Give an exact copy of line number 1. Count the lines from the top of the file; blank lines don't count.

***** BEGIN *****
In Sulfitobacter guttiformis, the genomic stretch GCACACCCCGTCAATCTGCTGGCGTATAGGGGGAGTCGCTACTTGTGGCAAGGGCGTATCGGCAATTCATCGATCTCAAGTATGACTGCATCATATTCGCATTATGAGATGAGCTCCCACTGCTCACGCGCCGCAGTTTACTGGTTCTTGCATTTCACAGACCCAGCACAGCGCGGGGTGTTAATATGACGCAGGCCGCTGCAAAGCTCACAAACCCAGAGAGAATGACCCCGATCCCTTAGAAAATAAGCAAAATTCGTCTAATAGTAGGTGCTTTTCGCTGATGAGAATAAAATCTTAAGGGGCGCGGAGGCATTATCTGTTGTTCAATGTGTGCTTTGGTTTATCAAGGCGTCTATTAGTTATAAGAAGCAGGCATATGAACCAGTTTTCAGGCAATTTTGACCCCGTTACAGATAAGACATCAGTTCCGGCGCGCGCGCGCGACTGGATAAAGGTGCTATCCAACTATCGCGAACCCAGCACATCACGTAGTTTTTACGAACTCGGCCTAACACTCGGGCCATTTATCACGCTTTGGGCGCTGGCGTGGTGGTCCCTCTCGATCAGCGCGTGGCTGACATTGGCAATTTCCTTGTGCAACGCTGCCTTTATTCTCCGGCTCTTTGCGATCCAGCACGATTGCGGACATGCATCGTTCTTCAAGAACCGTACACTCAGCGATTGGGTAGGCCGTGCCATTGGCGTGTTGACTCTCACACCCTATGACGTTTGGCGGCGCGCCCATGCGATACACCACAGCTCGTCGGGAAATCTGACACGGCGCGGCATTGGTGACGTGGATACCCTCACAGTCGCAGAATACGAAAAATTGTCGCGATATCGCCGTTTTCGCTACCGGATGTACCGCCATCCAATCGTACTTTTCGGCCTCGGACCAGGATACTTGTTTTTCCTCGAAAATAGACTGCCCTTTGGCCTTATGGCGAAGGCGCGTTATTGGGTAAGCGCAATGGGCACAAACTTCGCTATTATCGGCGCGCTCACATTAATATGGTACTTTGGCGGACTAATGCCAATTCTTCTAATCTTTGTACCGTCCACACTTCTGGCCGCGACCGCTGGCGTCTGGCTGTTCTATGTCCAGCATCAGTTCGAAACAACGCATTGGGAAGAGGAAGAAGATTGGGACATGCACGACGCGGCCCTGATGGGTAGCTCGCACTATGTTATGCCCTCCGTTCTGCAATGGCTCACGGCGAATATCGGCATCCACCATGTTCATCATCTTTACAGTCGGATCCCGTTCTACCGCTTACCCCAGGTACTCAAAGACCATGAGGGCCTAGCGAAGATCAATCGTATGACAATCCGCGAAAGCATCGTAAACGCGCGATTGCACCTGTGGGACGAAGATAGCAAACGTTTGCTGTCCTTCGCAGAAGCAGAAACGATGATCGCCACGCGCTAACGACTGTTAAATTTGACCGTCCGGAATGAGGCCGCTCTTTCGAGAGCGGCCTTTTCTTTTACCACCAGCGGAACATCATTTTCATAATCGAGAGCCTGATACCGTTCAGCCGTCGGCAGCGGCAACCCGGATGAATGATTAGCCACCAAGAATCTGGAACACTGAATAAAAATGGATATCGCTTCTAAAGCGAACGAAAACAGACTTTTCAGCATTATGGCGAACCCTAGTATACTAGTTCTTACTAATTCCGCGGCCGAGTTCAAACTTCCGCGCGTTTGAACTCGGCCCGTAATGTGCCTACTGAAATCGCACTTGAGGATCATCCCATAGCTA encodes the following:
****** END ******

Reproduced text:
In Sulfitobacter guttiformis, the genomic stretch GCACACCCCGTCAATCTGCTGGCGTATAGGGGGAGTCGCTACTTGTGGCAAGGGCGTATCGGCAATTCATCGATCTCAAGTATGACTGCATCATATTCGCATTATGAGATGAGCTCCCACTGCTCACGCGCCGCAGTTTACTGGTTCTTGCATTTCACAGACCCAGCACAGCGCGGGGTGTTAATATGACGCAGGCCGCTGCAAAGCTCACAAACCCAGAGAGAATGACCCCGATCCCTTAGAAAATAAGCAAAATTCGTCTAATAGTAGGTGCTTTTCGCTGATGAGAATAAAATCTTAAGGGGCGCGGAGGCATTATCTGTTGTTCAATGTGTGCTTTGGTTTATCAAGGCGTCTATTAGTTATAAGAAGCAGGCATATGAACCAGTTTTCAGGCAATTTTGACCCCGTTACAGATAAGACATCAGTTCCGGCGCGCGCGCGCGACTGGATAAAGGTGCTATCCAACTATCGCGAACCCAGCACATCACGTAGTTTTTACGAACTCGGCCTAACACTCGGGCCATTTATCACGCTTTGGGCGCTGGCGTGGTGGTCCCTCTCGATCAGCGCGTGGCTGACATTGGCAATTTCCTTGTGCAACGCTGCCTTTATTCTCCGGCTCTTTGCGATCCAGCACGATTGCGGACATGCATCGTTCTTCAAGAACCGTACACTCAGCGATTGGGTAGGCCGTGCCATTGGCGTGTTGACTCTCACACCCTATGACGTTTGGCGGCGCGCCCATGCGATACACCACAGCTCGTCGGGAAATCTGACACGGCGCGGCATTGGTGACGTGGATACCCTCACAGTCGCAGAATACGAAAAATTGTCGCGATATCGCCGTTTTCGCTACCGGATGTACCGCCATCCAATCGTACTTTTCGGCCTCGGACCAGGATACTTGTTTTTCCTCGAAAATAGACTGCCCTTTGGCCTTATGGCGAAGGCGCGTTATTGGGTAAGCGCAATGGGCACAAACTTCGCTATTATCGGCGCGCTCACATTAATATGGTACTTTGGCGGACTAATGCCAATTCTTCTAATCTTTGTACCGTCCACACTTCTGGCCGCGACCGCTGGCGTCTGGCTGTTCTATGTCCAGCATCAGTTCGAAACAACGCATTGGGAAGAGGAAGAAGATTGGGACATGCACGACGCGGCCCTGATGGGTAGCTCGCACTATGTTATGCCCTCCGTTCTGCAATGGCTCACGGCGAATATCGGCATCCACCATGTTCATCATCTTTACAGTCGGATCCCGTTCTACCGCTTACCCCAGGTACTCAAAGACCATGAGGGCCTAGCGAAGATCAATCGTATGACAATCCGCGAAAGCATCGTAAACGCGCGATTGCACCTGTGGGACGAAGATAGCAAACGTTTGCTGTCCTTCGCAGAAGCAGAAACGATGATCGCCACGCGCTAACGACTGTTAAATTTGACCGTCCGGAATGAGGCCGCTCTTTCGAGAGCGGCCTTTTCTTTTACCACCAGCGGAACATCATTTTCATAATCGAGAGCCTGATACCGTTCAGCCGTCGGCAGCGGCAACCCGGATGAATGATTAGCCACCAAGAATCTGGAACACTGAATAAAAATGGATATCGCTTCTAAAGCGAACGAAAACAGACTTTTCAGCATTATGGCGAACCCTAGTATACTAGTTCTTACTAATTCCGCGGCCGAGTTCAAACTTCCGCGCGTTTGAACTCGGCCCGTAATGTGCCTACTGAAATCGCACTTGAGGATCATCCCATAGCTA encodes the following: